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Happiest of Happy

But that was not the same snow,” I say. “Our snow was not only shaken from white wash buckets down the sky, it came shawling out of the ground and swam and drifted out of the arms and hands and bodies of the trees; snow grew overnight on the roofs of the houses like a pure and grandfather moss, minutely -ivied the walls and settled on the postman, opening the gate, like a dumb, numb thunder-storm of white, torn Christmas cards.*

Christmas Eve, and the house is full of presents and cakes and cookies and quiet. When I was a kid this night was one of the best of the year: sugar-saturated and full of a kind of anticipatory pleasure that was almost (almost) better than the next morning when we ripped into our neatly wrapped packages. The Bike Year was my favorite, I think, though the year I slipped a little beribboned kitten under the tree for my mom comes in a close second. That morning I’d taken my dog out to Salmon Creek with my friends for a run; it was a cool, clear December — the day itself the only gift we wanted — and the mist burned off along the back roads as we drove out to the coast. I think I was home before 10a, kitten in tow, which means we must have left before 8; it was a true gift of a day, then, to have sun so early.

This year it is forecast to rain and rain, which may thwart my family’s traditional beach walk though as it’s my sister-in-law’s first visit at Christmas we have decided we must! go anyway. Custom demands it. Certainly there will be challah French toast for breakfast, with lots of maple syrup and equally as much coffee, and maybe a pot of homemade hot chocolate for sipping-on during the flurry of unwrapping. I will make my usual calls East — to upstate New York; to Washington, DC; to New Jersey; to Florida — and sit in front of a fire for awhile at some point. I hope there will be a glass of wine.

The holiday crept up on me this year — or rather, it leapt, and here it’s just a week before the new year. How on earth … ? The Solstice came and went quietly; I sadly missed the lunar eclipse due to San Francisco’s infernal fog layer (and rain). But there were new, lovely things this year despite the suddenness of December: lots of homemade candy, a party in a beautiful adobe house in Sonoma that was built in the 1800s, making eggnog (err — blech) from scratch, sending even more holiday cards than in the past, baking lemon cream pie instead of chocolate for holiday gatherings.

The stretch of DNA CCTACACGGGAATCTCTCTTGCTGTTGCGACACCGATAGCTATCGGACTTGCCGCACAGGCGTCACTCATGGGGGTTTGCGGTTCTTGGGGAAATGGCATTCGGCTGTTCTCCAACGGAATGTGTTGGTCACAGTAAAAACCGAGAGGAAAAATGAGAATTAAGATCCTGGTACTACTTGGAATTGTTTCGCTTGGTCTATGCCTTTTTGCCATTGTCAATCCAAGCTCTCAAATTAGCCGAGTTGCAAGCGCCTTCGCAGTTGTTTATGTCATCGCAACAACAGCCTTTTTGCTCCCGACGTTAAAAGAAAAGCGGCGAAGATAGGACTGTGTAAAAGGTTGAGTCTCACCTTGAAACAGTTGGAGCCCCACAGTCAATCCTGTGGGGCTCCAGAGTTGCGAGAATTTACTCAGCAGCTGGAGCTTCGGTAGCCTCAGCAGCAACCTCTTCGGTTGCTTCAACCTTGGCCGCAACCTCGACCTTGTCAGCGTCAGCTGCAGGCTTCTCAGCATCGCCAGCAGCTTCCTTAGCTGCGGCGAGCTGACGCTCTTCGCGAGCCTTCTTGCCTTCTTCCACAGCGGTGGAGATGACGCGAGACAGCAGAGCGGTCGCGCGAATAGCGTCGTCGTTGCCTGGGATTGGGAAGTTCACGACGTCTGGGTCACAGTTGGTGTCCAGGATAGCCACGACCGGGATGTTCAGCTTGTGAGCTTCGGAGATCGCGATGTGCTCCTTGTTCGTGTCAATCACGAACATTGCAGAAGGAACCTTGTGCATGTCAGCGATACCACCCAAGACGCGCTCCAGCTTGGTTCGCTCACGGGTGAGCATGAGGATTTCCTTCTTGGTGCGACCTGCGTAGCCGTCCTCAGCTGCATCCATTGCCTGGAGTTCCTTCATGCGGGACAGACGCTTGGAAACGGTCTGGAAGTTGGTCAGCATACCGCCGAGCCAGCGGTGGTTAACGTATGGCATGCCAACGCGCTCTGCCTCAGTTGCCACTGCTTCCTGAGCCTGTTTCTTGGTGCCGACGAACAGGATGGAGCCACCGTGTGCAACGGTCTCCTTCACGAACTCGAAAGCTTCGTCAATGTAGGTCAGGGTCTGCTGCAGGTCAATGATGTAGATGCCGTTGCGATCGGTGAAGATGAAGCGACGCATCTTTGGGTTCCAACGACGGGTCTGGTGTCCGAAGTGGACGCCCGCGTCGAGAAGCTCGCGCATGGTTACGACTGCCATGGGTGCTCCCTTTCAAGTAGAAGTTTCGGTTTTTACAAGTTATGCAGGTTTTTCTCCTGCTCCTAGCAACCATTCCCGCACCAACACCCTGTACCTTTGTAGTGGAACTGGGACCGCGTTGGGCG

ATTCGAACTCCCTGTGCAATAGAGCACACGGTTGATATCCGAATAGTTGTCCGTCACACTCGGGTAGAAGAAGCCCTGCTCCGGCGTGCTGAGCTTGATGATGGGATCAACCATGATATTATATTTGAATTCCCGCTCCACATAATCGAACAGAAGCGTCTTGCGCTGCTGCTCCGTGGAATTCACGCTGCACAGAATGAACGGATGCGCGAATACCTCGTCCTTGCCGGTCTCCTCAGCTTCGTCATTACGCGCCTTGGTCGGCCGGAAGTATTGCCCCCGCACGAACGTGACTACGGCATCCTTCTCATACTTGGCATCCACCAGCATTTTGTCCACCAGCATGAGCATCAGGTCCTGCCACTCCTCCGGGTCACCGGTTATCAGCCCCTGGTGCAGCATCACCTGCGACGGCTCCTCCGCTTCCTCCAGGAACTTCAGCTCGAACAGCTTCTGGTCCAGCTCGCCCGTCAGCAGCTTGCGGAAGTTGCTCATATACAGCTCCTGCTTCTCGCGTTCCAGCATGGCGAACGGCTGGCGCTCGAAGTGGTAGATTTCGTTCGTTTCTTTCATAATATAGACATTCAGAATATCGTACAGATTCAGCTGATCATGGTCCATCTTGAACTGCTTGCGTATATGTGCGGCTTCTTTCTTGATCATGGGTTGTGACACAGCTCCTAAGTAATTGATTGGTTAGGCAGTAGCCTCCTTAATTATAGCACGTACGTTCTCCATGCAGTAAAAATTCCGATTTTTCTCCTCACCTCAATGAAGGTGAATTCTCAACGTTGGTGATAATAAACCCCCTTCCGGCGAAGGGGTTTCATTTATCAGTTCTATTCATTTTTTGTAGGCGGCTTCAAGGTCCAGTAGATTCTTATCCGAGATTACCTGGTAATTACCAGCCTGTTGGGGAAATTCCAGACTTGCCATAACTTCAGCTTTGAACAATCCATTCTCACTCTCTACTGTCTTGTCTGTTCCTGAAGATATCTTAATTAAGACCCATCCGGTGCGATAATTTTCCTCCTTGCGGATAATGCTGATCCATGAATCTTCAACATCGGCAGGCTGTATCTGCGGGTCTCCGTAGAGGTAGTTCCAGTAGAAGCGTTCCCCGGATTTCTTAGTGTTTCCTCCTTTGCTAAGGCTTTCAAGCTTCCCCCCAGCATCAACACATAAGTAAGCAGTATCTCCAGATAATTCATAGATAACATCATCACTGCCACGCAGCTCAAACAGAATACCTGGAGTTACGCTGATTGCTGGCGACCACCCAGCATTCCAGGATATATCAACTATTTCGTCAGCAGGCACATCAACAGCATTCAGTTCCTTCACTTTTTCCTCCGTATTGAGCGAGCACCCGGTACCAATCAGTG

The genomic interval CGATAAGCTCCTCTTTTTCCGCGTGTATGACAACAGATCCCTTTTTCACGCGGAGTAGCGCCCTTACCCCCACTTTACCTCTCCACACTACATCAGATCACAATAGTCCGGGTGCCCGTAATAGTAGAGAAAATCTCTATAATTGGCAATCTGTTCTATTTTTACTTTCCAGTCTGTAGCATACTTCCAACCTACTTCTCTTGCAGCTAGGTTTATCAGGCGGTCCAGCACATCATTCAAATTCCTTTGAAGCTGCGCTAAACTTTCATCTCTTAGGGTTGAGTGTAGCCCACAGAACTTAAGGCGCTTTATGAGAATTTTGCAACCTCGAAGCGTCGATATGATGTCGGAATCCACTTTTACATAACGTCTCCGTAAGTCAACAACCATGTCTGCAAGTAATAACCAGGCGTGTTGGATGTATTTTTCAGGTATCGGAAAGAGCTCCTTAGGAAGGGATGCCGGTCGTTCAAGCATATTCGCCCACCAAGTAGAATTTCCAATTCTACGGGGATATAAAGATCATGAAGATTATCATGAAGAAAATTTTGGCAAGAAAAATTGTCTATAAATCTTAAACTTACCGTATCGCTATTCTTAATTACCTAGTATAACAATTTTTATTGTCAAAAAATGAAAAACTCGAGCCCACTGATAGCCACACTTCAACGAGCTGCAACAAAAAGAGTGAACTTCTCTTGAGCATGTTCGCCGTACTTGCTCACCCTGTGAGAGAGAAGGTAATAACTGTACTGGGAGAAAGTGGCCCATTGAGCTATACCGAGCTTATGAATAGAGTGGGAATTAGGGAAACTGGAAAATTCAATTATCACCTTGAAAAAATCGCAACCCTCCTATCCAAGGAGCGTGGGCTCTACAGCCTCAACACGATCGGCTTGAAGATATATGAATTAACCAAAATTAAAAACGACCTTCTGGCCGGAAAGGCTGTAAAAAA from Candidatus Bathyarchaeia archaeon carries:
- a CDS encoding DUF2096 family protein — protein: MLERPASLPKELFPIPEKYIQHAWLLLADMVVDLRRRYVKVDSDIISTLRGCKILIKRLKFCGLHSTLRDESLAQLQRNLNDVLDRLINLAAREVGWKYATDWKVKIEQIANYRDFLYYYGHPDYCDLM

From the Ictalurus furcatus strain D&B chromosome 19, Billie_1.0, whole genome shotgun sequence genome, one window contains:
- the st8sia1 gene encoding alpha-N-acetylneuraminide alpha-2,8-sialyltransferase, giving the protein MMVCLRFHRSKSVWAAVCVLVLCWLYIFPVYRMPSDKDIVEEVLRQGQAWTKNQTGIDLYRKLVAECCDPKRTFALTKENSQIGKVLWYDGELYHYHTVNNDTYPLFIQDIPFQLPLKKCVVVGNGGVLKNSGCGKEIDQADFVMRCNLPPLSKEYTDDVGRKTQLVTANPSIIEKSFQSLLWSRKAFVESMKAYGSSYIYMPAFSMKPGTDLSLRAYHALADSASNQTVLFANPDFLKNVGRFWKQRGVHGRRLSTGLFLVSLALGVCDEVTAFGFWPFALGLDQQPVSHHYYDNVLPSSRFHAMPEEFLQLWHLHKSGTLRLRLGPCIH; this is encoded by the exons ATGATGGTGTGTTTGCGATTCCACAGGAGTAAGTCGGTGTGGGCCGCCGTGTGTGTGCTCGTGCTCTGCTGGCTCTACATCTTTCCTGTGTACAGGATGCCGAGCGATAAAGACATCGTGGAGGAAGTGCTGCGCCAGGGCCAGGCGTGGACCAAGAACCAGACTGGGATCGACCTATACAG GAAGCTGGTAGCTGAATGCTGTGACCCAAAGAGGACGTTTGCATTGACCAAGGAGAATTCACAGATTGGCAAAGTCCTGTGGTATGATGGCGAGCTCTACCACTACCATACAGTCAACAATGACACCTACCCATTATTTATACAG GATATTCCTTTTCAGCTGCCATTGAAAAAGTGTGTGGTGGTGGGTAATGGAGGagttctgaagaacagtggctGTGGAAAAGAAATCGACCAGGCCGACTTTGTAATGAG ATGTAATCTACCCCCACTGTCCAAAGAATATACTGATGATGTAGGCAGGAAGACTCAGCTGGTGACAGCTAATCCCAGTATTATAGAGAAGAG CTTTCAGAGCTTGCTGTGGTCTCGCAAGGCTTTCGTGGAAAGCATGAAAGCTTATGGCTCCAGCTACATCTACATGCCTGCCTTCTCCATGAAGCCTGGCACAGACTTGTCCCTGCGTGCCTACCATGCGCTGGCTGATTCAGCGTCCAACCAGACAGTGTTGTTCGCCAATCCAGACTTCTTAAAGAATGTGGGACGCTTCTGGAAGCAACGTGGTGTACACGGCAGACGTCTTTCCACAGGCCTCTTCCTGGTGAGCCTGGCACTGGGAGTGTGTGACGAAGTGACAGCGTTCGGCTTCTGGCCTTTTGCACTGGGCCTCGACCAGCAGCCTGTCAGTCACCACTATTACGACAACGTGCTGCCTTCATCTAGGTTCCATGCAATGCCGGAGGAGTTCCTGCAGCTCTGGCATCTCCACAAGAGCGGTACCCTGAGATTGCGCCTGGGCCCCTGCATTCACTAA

And so on the night before I cannot help but to be grateful for this last year, for as quickly as it passed me by, it gave me so many wonderful things, not least of all a wonderful sister-in-law who is like the sister I always wished for, and not most of all the knowledge that if I have to I can run 26.2 miles at once (though, please, let me not always have to). Not to mention I learned that I can cook a really fine turkey. Many, many other things, too, most too sweet and small to really detail. (Though of course: the Giants and that whole golden October thing. And Point Reyes, always. And my wonderful friends. And and and.)

Oh life. You continue to inspire and amaze.

I post bits of this every year and every year I can’t help but do so again because it is so beautiful, so sweet and true and perfect:

Looking through my bedroom window, out into the moonlight and the unending smoke-colored snow, I could see the lights in the windows of all the other houses on our hill and hear the music rising from them up the long, steady falling night. I turned the gas down, I got into bed. I said some words to the close and holy darkness, and then I slept.

*(Dylan Thomas, “A Child’s Christmas in Wales”)

May your holidays be as close, as holy, as warm and lovely.

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